Friday 10 July, 2020

WATCH: Barbadians urged to take a stand for the country

The local Pan African community celebrated Emancipation Day on August 1 with Barbados’ Ambassador to CARICOM, David Comissiong challenging Barbadians to take a stand for good governance and transparency.

He made the call during a speech at the site of the Bussa statue this morning as he announced plans for the launch of a new grass roots community group.


“In a few weeks time, we embark on national consultations under the Thorne Commission of government on putting in place a new community based system of people-participatory governance of this country.

We are going to be engaging in a national conversation as to the legitimate grass roots empowerment of the people of Barbados, to hold their government accountable to have a say in the national decision-making and to take greater control of their local communities.”

Comissiong said it was time for Barbadians to “take full ownership of our country” as the enslaved Africans did when they launched the 1816 revolt, adding “if we don’t we do a disservice to the blood sacrifice to the Bussa’s and to all freedom fighters who came before”.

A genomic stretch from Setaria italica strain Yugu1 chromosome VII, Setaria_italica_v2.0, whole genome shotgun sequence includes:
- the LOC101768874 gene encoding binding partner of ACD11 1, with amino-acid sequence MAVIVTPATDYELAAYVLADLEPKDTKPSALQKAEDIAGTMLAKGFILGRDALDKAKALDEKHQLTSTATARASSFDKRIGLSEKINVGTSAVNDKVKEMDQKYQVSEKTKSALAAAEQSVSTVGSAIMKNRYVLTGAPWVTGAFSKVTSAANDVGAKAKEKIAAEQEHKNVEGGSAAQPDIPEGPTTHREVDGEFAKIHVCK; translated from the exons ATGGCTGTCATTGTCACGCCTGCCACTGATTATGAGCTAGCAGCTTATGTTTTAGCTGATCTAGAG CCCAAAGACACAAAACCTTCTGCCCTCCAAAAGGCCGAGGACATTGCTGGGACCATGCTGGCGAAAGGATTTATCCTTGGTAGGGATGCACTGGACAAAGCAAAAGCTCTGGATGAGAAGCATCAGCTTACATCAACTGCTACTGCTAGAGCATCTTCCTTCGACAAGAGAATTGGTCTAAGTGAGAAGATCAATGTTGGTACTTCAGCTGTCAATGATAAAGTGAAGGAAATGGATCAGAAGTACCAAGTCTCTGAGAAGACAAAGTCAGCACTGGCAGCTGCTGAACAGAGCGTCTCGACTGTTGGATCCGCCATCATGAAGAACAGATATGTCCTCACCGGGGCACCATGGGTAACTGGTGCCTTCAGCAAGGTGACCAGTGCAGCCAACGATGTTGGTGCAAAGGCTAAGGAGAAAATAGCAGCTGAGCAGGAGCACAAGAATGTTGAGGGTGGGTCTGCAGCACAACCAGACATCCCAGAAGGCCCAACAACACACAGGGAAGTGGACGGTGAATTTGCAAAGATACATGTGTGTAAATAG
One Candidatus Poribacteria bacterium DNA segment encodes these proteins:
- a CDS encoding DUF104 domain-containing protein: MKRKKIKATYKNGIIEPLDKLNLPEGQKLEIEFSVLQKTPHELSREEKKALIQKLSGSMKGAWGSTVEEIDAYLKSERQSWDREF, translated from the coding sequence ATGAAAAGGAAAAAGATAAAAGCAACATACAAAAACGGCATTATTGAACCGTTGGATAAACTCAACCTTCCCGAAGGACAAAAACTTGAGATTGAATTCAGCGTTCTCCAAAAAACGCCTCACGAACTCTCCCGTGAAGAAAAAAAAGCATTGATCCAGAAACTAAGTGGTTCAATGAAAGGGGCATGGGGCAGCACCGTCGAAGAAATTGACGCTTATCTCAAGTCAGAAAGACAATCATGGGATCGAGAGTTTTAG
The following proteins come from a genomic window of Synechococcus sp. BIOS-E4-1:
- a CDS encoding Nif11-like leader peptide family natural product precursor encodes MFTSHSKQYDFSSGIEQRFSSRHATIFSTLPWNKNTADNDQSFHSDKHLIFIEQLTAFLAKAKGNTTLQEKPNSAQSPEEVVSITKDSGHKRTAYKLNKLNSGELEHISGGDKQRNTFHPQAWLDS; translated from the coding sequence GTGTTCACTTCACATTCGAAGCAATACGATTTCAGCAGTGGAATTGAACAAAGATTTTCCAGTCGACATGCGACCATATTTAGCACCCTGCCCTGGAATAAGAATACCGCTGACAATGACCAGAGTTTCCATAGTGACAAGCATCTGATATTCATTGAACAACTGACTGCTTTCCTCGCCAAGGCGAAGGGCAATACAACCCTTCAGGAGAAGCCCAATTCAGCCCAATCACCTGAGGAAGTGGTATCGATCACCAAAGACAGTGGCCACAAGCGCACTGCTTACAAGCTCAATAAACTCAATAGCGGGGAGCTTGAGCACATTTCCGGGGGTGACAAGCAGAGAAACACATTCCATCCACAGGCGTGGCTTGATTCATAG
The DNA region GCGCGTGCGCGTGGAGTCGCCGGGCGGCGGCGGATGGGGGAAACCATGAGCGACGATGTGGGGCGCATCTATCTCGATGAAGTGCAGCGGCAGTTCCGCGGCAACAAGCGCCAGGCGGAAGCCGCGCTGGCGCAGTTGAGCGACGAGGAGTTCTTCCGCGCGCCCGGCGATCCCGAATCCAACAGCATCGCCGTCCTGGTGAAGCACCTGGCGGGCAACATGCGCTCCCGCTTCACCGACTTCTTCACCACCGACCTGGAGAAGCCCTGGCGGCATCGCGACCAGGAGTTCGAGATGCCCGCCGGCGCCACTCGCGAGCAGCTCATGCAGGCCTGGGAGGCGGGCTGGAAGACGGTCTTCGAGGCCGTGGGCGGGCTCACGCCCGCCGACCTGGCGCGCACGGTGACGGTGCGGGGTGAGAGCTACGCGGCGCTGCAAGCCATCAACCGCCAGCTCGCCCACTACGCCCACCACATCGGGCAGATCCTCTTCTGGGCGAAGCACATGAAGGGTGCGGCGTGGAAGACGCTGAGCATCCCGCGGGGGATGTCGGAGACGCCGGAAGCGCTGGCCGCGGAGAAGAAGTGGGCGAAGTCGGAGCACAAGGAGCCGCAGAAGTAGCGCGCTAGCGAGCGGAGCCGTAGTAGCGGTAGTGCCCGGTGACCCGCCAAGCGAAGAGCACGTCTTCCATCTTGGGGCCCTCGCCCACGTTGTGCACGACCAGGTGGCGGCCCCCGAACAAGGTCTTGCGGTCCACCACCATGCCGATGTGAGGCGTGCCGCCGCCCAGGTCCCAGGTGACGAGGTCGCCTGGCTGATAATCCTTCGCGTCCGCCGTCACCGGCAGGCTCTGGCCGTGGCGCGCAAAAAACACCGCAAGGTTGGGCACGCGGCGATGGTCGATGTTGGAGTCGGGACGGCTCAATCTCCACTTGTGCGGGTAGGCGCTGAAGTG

Comissiong, in detailing the importance of the Bussa rebellion, said the tradition of resistance had always been part of the Barbadian ancestry and citizens must continue to advocate for change.

“We have always fought and we have always resisted. There were several modalities of resistance. It was not always possible but when the circumstances came together and the right leadership was there, they carried out outright rebellion, as they did in 1816.”

“Let us have no doubt, that by far, the primary factor that led to the abolition of slavery in the British Empire was the unrelenting rebellion of our people. Let us understand that and not just the rebellion in Barbados but collective rebellion right across this Caribbean. Every step that we have made forward has been purchased by our people’s resistance.”

Attendees at the Emancipation Day gathering were treated to a number of performances from singer Rhesa Garnes and poet Winston Farrell. The proceedings ended with the laying of wreaths at the foot of the statue.

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